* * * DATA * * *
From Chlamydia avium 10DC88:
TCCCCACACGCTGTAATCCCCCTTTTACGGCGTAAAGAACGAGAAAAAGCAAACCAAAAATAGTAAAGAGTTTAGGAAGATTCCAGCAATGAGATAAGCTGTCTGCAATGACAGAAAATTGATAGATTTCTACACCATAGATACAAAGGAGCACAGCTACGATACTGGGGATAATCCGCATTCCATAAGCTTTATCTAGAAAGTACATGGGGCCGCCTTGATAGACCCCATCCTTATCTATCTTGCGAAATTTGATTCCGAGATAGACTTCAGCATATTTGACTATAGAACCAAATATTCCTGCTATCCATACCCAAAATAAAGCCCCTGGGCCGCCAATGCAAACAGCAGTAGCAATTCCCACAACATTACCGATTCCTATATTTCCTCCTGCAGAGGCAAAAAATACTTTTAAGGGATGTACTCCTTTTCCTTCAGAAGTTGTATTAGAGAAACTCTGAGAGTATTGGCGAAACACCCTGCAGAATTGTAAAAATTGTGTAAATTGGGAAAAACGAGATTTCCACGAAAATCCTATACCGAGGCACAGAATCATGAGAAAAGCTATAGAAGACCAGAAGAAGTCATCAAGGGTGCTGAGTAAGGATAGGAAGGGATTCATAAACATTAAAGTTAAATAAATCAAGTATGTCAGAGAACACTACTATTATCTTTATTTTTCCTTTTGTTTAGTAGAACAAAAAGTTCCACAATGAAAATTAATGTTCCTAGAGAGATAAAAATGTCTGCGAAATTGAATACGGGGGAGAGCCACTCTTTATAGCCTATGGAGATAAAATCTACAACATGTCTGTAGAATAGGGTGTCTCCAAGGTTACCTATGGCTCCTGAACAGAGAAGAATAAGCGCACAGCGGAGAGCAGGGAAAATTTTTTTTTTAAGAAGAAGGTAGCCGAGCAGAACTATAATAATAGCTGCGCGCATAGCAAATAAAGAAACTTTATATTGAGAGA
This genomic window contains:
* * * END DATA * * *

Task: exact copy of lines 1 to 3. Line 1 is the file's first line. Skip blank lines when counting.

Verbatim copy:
From Chlamydia avium 10DC88:
TCCCCACACGCTGTAATCCCCCTTTTACGGCGTAAAGAACGAGAAAAAGCAAACCAAAAATAGTAAAGAGTTTAGGAAGATTCCAGCAATGAGATAAGCTGTCTGCAATGACAGAAAATTGATAGATTTCTACACCATAGATACAAAGGAGCACAGCTACGATACTGGGGATAATCCGCATTCCATAAGCTTTATCTAGAAAGTACATGGGGCCGCCTTGATAGACCCCATCCTTATCTATCTTGCGAAATTTGATTCCGAGATAGACTTCAGCATATTTGACTATAGAACCAAATATTCCTGCTATCCATACCCAAAATAAAGCCCCTGGGCCGCCAATGCAAACAGCAGTAGCAATTCCCACAACATTACCGATTCCTATATTTCCTCCTGCAGAGGCAAAAAATACTTTTAAGGGATGTACTCCTTTTCCTTCAGAAGTTGTATTAGAGAAACTCTGAGAGTATTGGCGAAACACCCTGCAGAATTGTAAAAATTGTGTAAATTGGGAAAAACGAGATTTCCACGAAAATCCTATACCGAGGCACAGAATCATGAGAAAAGCTATAGAAGACCAGAAGAAGTCATCAAGGGTGCTGAGTAAGGATAGGAAGGGATTCATAAACATTAAAGTTAAATAAATCAAGTATGTCAGAGAACACTACTATTATCTTTATTTTTCCTTTTGTTTAGTAGAACAAAAAGTTCCACAATGAAAATTAATGTTCCTAGAGAGATAAAAATGTCTGCGAAATTGAATACGGGGGAGAGCCACTCTTTATAGCCTATGGAGATAAAATCTACAACATGTCTGTAGAATAGGGTGTCTCCAAGGTTACCTATGGCTCCTGAACAGAGAAGAATAAGCGCACAGCGGAGAGCAGGGAAAATTTTTTTTTTAAGAAGAAGGTAGCCGAGCAGAACTATAATAATAGCTGCGCGCATAGCAAATAAAGAAACTTTATATTGAGAGA
This genomic window contains: